secession

noun
se·​ces·​sion | \ si-ˈse-shən How to pronounce secession (audio) \

Definition of secession

1 : withdrawal into privacy or solitude : retirement
2 : formal withdrawal from an organization

Examples of secession in a Sentence

the secession of the Southern states

Recent Examples on the Web

About 128 communities have attempted school secession since 2000, according to an analysis by EdBuild. Aimee Picchi, CBS News, "The new face of racial segregation: School "secession"," 5 Sep. 2019 As secession fever mounted across the South in the wake of Abraham Lincoln’s election in November 1860, Virginia remained cautious. Drew Gilpin Faust, The Atlantic, "Race, History, and Memories of a Virginia Girlhood," 18 July 2019 Now that the Emiratis are pulling out, a group known as the Southern Transitional Council seems to be pushing for formal secession. Bobby Ghosh, The Denver Post, "Guest Commentary: The last thing Yemen needed was a second civil war," 24 Aug. 2019 And last year, Hong Kong expelled a Financial Times editor who had hosted a talk by an activist who called for the city’s secession from China. Austin Ramzy, New York Times, "On Hong Kong Handover Anniversary, Many Fear Loss of Freedoms," 1 July 2019 What has prevented secession is that the nearly 60,000 residents, who sparsely populate the largest island in the world, depend heavily on Denmark for subsidies and defense. Mark Fischetti, Scientific American, "Nations Claim Large Overlapping Sections of Arctic Seafloor," 23 July 2019 By secession in 1860, Alabama was home to 435,080 slaves, according to the U.S. Census. William Thornton | Wthornton@al.com, al.com, "Cotton, once king in Alabama, still rules on these family farms," 14 July 2019 The declaration of secession that year by an Igbo majority in the southeastern region of Nigeria, and the war that followed when the federal government decided to keep the country as one, was already the culmination of a bloody sequence of events. Emmanuel Iduma, The New York Review of Books, "‘Gone Like a Meteor’: Epitaph for the Lost Youth of the Biafran War," 30 May 2019 Yet inasmuch as ruling California athletes ineligible for national competition for following state law is more likely to spark secession from the NCAA than concessions to it, this would be a bluff worth calling. Tim Sullivan, The Courier-Journal, "NCAA's fight to separate athletes from money they could earn is a losing battle," 30 June 2019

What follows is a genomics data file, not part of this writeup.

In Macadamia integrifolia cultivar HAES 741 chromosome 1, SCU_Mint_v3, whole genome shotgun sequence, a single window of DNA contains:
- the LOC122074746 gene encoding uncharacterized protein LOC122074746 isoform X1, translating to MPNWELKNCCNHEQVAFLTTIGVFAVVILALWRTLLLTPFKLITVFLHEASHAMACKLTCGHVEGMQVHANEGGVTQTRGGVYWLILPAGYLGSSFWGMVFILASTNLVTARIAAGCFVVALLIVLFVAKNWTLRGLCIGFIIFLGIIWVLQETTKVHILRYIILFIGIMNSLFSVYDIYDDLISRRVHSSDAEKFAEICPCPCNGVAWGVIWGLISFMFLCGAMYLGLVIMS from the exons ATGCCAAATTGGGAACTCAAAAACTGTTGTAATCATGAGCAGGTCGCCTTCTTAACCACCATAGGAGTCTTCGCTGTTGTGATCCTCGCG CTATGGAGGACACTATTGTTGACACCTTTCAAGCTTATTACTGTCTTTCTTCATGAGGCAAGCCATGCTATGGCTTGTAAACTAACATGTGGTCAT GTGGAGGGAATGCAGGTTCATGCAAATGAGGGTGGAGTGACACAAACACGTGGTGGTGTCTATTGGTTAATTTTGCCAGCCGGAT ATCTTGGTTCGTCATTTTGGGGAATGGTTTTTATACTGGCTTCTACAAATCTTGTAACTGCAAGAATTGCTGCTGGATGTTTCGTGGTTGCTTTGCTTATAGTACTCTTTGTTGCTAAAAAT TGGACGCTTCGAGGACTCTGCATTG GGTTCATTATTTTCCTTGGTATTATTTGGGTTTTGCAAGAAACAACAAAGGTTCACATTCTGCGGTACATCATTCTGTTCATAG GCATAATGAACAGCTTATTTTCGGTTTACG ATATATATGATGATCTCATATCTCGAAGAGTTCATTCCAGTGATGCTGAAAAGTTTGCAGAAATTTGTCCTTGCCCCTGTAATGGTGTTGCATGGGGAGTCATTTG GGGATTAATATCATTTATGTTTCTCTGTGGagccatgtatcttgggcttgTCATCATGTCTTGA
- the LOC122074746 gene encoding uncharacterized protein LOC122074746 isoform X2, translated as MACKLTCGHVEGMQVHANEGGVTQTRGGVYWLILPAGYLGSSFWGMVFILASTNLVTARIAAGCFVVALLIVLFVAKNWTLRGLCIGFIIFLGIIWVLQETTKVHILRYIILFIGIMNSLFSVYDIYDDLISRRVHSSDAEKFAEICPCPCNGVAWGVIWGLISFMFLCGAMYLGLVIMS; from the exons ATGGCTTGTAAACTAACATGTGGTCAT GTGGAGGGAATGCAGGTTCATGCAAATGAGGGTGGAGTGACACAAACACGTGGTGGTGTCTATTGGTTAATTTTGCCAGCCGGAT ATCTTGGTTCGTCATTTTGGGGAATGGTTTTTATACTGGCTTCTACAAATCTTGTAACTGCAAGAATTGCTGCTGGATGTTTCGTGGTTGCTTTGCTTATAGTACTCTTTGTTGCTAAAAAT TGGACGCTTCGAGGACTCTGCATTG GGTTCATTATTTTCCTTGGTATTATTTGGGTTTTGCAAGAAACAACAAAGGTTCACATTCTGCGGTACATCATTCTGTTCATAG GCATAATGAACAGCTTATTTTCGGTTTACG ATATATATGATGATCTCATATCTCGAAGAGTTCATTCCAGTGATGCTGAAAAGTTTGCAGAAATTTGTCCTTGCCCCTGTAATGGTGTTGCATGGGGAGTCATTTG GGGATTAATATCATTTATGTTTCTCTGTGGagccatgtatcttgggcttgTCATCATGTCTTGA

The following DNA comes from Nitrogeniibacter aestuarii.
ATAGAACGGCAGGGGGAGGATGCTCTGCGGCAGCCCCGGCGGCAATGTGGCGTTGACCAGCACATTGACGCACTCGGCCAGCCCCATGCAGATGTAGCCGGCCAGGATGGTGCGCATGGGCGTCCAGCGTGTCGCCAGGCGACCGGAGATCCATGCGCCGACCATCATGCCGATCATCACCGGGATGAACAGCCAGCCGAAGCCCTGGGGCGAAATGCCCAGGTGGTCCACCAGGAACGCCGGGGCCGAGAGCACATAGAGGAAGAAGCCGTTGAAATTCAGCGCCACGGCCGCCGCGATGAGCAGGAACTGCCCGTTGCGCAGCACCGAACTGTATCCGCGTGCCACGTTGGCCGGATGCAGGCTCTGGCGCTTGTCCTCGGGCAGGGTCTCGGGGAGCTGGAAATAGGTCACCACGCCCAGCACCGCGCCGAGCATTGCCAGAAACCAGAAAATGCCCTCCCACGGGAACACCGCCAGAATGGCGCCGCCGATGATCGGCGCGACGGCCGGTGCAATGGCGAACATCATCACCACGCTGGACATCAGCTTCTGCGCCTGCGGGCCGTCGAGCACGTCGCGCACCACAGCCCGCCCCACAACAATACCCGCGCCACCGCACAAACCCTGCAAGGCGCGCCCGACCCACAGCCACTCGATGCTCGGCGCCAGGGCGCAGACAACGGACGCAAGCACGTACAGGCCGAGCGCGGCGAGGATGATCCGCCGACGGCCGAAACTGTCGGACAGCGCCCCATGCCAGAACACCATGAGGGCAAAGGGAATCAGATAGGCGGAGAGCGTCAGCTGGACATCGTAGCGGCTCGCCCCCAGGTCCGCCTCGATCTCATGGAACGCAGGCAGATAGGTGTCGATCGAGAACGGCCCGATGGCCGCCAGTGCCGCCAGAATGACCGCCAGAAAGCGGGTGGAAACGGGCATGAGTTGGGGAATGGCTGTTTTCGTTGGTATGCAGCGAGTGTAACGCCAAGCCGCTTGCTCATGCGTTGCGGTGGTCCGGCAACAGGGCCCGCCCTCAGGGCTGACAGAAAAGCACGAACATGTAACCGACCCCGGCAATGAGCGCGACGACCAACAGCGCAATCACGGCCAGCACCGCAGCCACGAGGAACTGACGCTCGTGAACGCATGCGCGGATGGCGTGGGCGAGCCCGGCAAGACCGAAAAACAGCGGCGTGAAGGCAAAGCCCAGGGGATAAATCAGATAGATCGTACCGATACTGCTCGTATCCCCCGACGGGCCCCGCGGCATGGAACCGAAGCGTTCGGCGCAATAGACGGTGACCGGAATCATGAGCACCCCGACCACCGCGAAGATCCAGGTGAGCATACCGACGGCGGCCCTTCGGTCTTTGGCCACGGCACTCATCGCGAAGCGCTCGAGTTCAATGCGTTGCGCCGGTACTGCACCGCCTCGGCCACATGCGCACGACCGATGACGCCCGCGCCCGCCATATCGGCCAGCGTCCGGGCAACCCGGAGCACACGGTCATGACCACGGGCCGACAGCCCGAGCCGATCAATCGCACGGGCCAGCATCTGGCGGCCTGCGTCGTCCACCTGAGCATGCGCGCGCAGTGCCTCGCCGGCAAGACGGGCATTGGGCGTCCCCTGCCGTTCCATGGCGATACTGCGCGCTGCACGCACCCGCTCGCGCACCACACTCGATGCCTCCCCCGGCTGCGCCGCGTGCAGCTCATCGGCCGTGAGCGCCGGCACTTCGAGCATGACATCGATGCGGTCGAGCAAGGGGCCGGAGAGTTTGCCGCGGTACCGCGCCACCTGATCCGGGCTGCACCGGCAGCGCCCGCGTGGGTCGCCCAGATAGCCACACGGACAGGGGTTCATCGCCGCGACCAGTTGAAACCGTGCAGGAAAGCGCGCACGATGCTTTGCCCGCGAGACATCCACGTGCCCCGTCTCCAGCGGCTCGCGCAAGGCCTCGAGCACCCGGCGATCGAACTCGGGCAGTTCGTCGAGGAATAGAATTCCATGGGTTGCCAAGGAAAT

These example sentences are selected automatically from various online news sources to reflect current usage of the word 'secession.' Views expressed in the examples do not represent the opinion of Merriam-Webster or its editors. Send us feedback.

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First Known Use of secession

1604, in the meaning defined at sense 1

History and Etymology for secession

Latin secession-, secessio, from secedere

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Dictionary Entries near secession

secernment

secesh

secess

secession

secessional

secessionist

sech

Statistics for secession

Last Updated

20 Sep 2019

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Time Traveler for secession

The first known use of secession was in 1604

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More Definitions for secession

secession

noun

English Language Learners Definition of secession

: the act of separating from a nation or state and becoming independent

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More from Merriam-Webster on secession

Rhyming Dictionary: Words that rhyme with secession

Nglish: Translation of secession for Spanish Speakers

Britannica English: Translation of secession for Arabic Speakers

Britannica.com: Encyclopedia article about secession

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